The subjects will consist of all women aged 27–45 years who have normal cytology results confirmed by cervical cancer screening programs from May 2019 to March 2021. All women will have Japanese nationality and live in the Fukui Prefecture of Japan. In the Japanese cervical cancer screening program, the government covers the cost of cytology tests. Women are screened every 2 years. The uptake rate for cervical cancer screening in Japan is approximately 40%, with no regional differences. The data collection began in December 2019. The follow-up time will be 2 years because in the Japanese cervical cancer screening program, women are screened every 2 years. The inclusion criteria are as follows: normal cytology results confirmed by cervical cancer screening from May 2019 to March 2020, aged 27–45 years, an intact uterus, and willingness to undergo the HPV-DNA test (cobas4800) within 12 months. The exclusion criteria are as follows: pregnancy, treatment or follow-up evaluation for CIN within the previous 12 months, and previous administration of the HPV vaccine. The subjects will complete the questionnaire about sexual behavior and whether or not they were previously tested for HPV. The subjects will be divided into two groups: the vaccinated group and the unvaccinated group. In the experimental arm comprises women who have been vaccinated three times in 1 year after NILM confirmation by cytology. These women will participate in the cervical cancer screening program after 2 years. We will obtain a residual part of the sample for cytology, and the sample will be used for the HPV test. In women with HPV16/18-positive cells, p16 and Ki67 expression will be analyzed to judge persistent infection. The control arm will comprise women who participate only in the cervical cancer screening program after 2 years. We will obtain a residual part of the sample for cytology, and the sample will be used for the HPV test. In women with HPV16/18-positive cells, p16 and Ki67 expression will be analyzed to judge persistent infection. Subjects in 11 hospitals/clinics who consent to be vaccinated will be enrolled in the vaccinated group and will receive the quadrivalent HPV6/11/16/18 vaccine (Gardasil®) at day 1, month 2, and month 6. Subjects who refuse to be vaccinated will be enrolled in the unvaccinated group.
Efficacy end point and case definition
The primary efficacy end point is the incidence of persistent HPV16/18-related infection over 2 years. The secondary efficacy end point is twofold: the incidence of persistent HPV16/18-related infection over 2 years by age group (27–30/31–35/36–40/41–45 years) and the consent rate for vaccination by age group (27–30/31–35/36–40/41–45 years). Women in both arms will receive routine cytology screening and an HPV-DNA test (cobas® 4800 system; Roche Diagnostics, Mannheim, Germany) 2 years after the first visit. Among women with HPV16/18-positive cells in both groups, p16 and Ki67 expression will be analyzed using the CINtec® PLUS kit (Roche Diagnostics). Persistent infection is defined as cases in which there are HPV16/18-positive cells overexpressing p16 and Ki67 .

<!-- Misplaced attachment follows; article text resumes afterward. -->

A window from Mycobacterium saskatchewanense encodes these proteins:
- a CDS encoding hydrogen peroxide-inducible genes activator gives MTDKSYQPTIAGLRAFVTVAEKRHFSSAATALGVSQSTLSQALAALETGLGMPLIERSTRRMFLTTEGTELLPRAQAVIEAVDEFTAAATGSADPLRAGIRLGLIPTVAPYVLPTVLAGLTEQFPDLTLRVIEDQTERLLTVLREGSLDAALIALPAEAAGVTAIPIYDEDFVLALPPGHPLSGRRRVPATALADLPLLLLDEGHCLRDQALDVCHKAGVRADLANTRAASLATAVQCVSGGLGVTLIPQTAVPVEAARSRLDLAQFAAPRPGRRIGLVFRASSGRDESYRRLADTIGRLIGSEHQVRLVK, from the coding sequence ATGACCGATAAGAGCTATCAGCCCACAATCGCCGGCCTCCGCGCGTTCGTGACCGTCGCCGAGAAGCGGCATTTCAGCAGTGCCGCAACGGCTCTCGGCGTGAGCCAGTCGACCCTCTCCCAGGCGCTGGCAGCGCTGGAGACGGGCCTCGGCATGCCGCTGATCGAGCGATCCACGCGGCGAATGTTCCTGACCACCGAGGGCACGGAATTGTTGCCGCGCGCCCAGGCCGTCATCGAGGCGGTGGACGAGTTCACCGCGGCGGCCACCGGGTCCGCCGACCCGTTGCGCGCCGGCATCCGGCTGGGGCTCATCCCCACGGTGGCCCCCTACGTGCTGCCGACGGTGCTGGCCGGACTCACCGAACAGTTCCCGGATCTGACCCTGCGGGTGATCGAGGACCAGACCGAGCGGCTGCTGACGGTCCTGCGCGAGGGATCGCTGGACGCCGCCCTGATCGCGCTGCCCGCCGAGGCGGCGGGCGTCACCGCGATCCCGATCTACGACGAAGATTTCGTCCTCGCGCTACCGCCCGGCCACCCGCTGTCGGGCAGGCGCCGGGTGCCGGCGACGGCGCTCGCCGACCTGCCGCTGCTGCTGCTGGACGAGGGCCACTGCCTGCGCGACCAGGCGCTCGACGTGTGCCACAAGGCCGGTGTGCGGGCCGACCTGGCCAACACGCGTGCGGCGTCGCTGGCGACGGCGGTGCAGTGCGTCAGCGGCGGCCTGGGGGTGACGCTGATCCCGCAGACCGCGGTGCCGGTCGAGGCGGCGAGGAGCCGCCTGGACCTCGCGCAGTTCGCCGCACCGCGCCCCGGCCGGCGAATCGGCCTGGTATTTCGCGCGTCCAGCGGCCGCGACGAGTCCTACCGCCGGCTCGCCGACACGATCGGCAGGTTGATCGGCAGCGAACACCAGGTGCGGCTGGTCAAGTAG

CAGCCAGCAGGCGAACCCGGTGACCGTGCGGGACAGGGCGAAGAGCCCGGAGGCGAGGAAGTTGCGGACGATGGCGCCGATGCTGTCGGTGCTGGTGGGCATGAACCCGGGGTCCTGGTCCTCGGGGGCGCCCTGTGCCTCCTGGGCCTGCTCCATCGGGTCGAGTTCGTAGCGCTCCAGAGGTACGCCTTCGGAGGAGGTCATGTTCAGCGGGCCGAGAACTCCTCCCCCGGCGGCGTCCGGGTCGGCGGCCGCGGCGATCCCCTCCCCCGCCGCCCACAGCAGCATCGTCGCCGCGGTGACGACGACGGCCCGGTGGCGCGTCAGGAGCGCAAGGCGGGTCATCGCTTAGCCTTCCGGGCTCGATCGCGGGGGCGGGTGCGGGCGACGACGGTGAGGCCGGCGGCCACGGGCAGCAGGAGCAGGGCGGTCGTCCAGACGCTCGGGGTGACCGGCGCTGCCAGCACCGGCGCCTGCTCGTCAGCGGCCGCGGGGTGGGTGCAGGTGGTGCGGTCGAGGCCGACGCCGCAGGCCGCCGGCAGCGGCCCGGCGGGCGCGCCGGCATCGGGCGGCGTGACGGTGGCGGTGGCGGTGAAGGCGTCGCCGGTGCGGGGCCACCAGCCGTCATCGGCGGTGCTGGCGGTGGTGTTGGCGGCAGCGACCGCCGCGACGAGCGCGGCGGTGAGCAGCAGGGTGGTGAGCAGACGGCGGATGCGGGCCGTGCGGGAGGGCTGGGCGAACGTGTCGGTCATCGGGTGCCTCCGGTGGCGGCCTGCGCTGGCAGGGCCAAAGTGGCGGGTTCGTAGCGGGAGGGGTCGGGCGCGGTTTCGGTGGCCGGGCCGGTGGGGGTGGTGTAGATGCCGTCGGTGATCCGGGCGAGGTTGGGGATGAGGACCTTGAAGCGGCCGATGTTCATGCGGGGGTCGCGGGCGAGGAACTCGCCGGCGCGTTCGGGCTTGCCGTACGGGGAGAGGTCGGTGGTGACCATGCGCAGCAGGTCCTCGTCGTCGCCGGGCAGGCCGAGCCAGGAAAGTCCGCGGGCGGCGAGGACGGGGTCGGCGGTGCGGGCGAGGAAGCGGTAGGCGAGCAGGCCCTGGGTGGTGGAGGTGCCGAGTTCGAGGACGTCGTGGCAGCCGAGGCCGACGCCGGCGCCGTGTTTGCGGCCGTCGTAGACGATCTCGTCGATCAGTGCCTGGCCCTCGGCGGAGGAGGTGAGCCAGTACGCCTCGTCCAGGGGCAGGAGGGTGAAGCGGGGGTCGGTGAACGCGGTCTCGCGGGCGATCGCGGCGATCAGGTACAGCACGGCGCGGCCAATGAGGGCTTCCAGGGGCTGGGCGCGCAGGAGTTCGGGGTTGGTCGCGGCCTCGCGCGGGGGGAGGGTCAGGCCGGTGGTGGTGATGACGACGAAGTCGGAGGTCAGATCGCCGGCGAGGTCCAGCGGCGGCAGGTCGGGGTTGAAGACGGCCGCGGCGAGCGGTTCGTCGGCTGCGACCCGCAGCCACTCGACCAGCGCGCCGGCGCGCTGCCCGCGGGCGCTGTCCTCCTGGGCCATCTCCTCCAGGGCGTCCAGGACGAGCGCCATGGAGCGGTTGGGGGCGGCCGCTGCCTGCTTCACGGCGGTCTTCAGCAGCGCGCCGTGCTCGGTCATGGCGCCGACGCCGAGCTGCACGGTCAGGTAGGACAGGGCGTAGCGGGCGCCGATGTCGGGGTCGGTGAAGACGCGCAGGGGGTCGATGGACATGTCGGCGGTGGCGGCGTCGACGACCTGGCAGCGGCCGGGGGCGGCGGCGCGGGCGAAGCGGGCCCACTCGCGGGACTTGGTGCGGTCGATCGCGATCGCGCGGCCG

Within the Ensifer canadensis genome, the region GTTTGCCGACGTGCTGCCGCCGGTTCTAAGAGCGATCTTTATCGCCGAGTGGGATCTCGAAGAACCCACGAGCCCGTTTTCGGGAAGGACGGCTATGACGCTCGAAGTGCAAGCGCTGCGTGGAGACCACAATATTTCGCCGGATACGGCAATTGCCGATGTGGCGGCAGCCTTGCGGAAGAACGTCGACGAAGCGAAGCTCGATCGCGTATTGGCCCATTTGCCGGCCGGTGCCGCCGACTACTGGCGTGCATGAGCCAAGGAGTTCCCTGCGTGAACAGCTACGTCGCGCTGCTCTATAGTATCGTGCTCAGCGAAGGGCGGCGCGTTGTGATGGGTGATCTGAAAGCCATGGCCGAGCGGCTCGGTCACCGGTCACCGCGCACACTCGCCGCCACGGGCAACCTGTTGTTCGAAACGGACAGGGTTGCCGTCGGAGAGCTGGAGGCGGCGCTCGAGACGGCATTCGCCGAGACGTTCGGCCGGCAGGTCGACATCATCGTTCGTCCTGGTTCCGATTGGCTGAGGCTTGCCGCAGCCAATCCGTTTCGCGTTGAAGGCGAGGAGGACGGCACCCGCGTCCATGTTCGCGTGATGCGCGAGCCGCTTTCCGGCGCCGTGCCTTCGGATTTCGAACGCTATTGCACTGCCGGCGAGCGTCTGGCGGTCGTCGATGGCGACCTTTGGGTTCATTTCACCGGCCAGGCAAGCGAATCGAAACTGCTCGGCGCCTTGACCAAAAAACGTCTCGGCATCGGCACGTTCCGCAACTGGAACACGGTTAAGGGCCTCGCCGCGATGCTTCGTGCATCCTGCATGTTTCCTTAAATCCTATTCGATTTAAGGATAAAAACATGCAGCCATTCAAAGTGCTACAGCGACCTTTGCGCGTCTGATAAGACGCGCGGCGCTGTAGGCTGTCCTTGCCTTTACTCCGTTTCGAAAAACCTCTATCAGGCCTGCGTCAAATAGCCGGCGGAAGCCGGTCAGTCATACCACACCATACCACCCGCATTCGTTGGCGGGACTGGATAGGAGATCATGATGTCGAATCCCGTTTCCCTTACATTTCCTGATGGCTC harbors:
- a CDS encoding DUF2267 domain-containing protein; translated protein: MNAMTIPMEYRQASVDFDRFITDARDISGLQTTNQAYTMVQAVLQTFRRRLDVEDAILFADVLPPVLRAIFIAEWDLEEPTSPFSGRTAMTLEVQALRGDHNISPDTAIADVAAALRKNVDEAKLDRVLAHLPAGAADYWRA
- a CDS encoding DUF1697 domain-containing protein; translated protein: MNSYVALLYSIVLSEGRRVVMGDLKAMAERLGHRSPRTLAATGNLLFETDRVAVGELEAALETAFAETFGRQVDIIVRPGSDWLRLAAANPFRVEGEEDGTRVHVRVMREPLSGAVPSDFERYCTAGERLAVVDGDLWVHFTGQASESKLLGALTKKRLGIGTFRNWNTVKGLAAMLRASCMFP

Data for HPV16/18 infection, cervical lesions and potential confounders (e.g., age, sexual activity status) from all subjects will be included in the analysis. The association among all data will be analyzed. The chi-squared test will be used to compare the incidence of persistent infection between the vaccinated and unvaccinated groups. P-values of < 0.05 will be considered statistically significant. All statistical analyses will be carried out using SPSS version 25.
Sample size justification
Based on the assumed incidence rate of persistent infection among adult women (0.9 per 100 person-years) and an assumed risk reduction of 80% , for a two-sided test of the null hypothesis, the ideal sample size of the vaccinated group is 537 women and that of the unvaccinated group is 1611 women . A power of 80% and a significance level of 0.05 will be set to control for a type I error. We discussed the sample size justification during the research meeting among researchers. Assuming that the dropout rate is 10% in the vaccinated group and 25% in the unvaccinated group, we will need approximately 600 vaccinated women and 2200 unvaccinated women. To enroll 600 vaccinated participants, it will be necessary to obtain informed consent from 700 participants, assuming that 85% of women actually get inoculated after receiving explanations of the vaccine and agreeing to be inoculated. Additionally, to enroll approximately 2200 unvaccinated participants, 2100 women who do not consent for vaccination will be included in the group in addition to the 15% of women mentioned above who will not actually get inoculated. Therefore, the sample size will be approximately 2800 women who are negative for intraepithelial lesions or malignancy.